Crossposted at The BlogsCanada E-Group:
On Monday, Paul Martin finally found time in his busy, post-election schedule for a long overdue meeting with the common folk: opposition leaders.
On the docket, his agenda for a new parliament and a new Throne Speech.
Frankly, it’s time to start playing hardball -- and with a crucial confidence motion drawing near, New Democrats have got a very heavy bat.
Jack Layton has long promised that, in exchange for his support of a Liberal government, the NDP would demand a referendum on proportional representation.
Absent a compelling -- and detailed -- Liberal agenda, New Democrats ought to be prepared to follow through.
Why? Because, despite abundant evidence of their incompetence, the Earnscliffe Party can probably still count votes better than Joe Clark did back in 1979.
An effort to bring about PR could still fail -- in fact, it probably would. What I’m advocating is not an act of blind sincerity or wishful thinking, but a show of political force.
Sure, no one wants another election, but Paul Martin simply cannot afford one. If the Liberals have even half the common sense to which they lay claim, the party would never allow such a failed leader to face down another writ.
This leads, inextricably, to one conclusion: Stick it to them on the Throne Speech.
This confidence vote presents a far greater opportunity for the NDP than what’s likely to be offered up in the coming minority parliament.
After all, despite lofty rhetoric, the Liberal Party remains in the thralls of its most conservative leader in recent memory -- a natural ally to Stephen Harper, perhaps, but not to Jack Layton.
Furthermore, the Conservatives’ most promising strategy is to maintain focus on public fatigue of an arrogant, Liberal government. This will allow them to remain on the attack, while eschewing controversial issues that might draw attention to their party’s many political extremists. To that end, they will seek to minimize the ideological distance between themselves and the Liberals; they have every reason to do so.
And thus -- combined with Paul Martin’s own conservative proclivities -- this parliament might actually produce a government even further to the right than a Liberal majority.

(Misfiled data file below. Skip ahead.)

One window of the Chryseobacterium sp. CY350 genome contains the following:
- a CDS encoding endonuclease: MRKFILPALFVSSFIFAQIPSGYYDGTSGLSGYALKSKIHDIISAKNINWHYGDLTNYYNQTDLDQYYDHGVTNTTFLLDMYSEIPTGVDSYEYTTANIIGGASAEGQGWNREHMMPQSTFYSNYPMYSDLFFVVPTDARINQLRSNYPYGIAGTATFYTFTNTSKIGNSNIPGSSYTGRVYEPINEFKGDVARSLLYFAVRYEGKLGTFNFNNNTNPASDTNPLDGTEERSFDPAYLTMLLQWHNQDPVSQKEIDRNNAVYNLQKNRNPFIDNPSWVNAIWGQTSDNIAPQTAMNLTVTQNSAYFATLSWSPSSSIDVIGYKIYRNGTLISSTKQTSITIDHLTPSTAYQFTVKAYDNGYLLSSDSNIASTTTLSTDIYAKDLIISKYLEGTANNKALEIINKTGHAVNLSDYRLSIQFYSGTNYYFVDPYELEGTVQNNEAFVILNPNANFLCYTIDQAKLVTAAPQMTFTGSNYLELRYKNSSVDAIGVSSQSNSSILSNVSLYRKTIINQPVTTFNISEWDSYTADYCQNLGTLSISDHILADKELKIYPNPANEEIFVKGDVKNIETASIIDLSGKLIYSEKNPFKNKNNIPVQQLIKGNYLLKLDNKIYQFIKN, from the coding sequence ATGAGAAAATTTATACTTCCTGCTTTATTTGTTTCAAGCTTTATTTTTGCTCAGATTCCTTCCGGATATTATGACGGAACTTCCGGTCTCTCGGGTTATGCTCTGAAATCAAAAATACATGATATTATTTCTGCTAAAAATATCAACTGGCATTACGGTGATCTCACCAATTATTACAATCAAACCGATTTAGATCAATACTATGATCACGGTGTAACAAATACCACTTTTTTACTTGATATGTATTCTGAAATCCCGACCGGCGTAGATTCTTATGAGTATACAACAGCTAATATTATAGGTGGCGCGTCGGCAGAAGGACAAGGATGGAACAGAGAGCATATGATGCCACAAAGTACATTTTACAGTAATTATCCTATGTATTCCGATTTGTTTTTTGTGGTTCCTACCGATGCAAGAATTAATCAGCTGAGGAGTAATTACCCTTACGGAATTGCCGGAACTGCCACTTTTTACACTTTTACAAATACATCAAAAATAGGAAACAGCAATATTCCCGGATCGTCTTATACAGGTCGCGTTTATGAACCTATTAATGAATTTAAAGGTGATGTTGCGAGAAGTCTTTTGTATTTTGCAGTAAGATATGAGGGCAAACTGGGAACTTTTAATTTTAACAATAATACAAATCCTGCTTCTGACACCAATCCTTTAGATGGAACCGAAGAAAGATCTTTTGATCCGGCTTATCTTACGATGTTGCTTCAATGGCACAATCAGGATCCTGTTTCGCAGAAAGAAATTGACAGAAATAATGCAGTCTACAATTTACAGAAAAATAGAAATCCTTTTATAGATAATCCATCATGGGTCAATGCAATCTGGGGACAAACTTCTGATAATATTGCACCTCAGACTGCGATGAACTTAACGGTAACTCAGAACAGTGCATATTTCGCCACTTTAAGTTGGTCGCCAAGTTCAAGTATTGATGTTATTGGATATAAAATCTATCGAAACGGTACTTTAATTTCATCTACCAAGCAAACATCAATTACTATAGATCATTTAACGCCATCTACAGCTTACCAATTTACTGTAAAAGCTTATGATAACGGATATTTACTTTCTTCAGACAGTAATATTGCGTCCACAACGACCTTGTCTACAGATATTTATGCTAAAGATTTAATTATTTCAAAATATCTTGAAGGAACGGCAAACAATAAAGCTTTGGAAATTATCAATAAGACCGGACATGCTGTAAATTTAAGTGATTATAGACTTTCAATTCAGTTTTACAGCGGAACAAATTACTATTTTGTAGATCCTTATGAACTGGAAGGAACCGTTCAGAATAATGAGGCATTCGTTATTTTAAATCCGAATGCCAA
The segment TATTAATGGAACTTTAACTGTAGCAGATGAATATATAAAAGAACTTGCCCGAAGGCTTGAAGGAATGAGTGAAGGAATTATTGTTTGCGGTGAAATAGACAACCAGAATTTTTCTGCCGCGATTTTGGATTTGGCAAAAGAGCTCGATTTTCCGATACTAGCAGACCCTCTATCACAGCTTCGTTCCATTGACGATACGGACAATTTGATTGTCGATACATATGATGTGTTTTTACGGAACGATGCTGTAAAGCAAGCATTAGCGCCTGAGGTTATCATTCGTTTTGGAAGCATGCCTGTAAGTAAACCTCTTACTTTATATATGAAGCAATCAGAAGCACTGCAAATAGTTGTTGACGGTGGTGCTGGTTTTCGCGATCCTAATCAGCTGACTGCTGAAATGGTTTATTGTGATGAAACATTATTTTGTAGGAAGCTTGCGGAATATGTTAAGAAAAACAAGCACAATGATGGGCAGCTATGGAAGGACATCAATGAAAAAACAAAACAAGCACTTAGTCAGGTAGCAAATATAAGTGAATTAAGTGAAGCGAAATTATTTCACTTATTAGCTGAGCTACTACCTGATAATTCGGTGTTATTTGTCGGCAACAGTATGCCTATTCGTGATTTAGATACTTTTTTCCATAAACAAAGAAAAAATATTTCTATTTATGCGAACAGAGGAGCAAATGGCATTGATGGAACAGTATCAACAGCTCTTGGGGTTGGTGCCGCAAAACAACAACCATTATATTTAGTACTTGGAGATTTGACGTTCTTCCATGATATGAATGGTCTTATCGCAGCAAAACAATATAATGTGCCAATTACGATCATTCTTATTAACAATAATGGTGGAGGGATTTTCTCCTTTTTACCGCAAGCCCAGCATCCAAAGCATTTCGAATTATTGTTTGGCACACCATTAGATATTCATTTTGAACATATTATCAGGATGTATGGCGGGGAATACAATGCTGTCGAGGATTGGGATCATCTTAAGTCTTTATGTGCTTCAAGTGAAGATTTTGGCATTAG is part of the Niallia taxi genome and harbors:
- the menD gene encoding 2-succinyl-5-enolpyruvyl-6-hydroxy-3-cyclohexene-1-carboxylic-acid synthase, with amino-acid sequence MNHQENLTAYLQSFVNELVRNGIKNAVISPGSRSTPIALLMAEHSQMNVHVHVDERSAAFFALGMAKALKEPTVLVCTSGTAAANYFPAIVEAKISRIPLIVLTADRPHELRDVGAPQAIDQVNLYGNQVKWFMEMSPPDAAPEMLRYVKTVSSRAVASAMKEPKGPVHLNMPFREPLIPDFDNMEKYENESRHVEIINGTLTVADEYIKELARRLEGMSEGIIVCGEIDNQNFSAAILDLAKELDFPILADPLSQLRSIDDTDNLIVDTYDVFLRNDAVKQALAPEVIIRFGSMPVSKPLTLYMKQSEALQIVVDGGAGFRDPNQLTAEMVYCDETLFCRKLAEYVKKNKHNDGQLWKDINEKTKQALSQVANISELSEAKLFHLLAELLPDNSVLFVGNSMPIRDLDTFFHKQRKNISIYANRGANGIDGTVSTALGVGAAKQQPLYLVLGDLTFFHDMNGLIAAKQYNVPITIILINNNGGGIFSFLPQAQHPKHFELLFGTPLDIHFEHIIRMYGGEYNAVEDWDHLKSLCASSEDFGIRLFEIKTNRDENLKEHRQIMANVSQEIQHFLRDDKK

This would constitute an ipso facto coalition between Liberals and Conservatives; one that leaves the NDP isolated legislatively, but well positioned politically.
That’s because, for the Liberals, such a coalition is only viable if it remains informal, clandestine. Publicly, they must continue to maintain that they “share the NDP’s values”. Thus, New Democrats should embrace their isolation by drawing a line in the sand -- and drawing this alliance out into the open.
Should such a gambit succeed, we could find ourselves on the threshold of most important progressive victory of the last thirty years: proportional representation.
But even if the ploy fails, the NDP loses nothing. Paul Martin has already ruled out a formal coalition. The Liberals are quickly abandoning their progressive campaign promises. With the government already breaking its own promises, New Democrats can hardly expect to extract any meaningful commitments of their own.
Instead, they can make a powerful political statement. Force the Martin-Liberals to live up to their progressive rhetoric, or seek overt support from either the Bloc Québéçois or the Conservatives. Prove to Canadians that there is no longer any distinction between modern Liberals and the neo-conservatives thugs, that they claim to oppose.
Be bold. In defeat, can lie victory.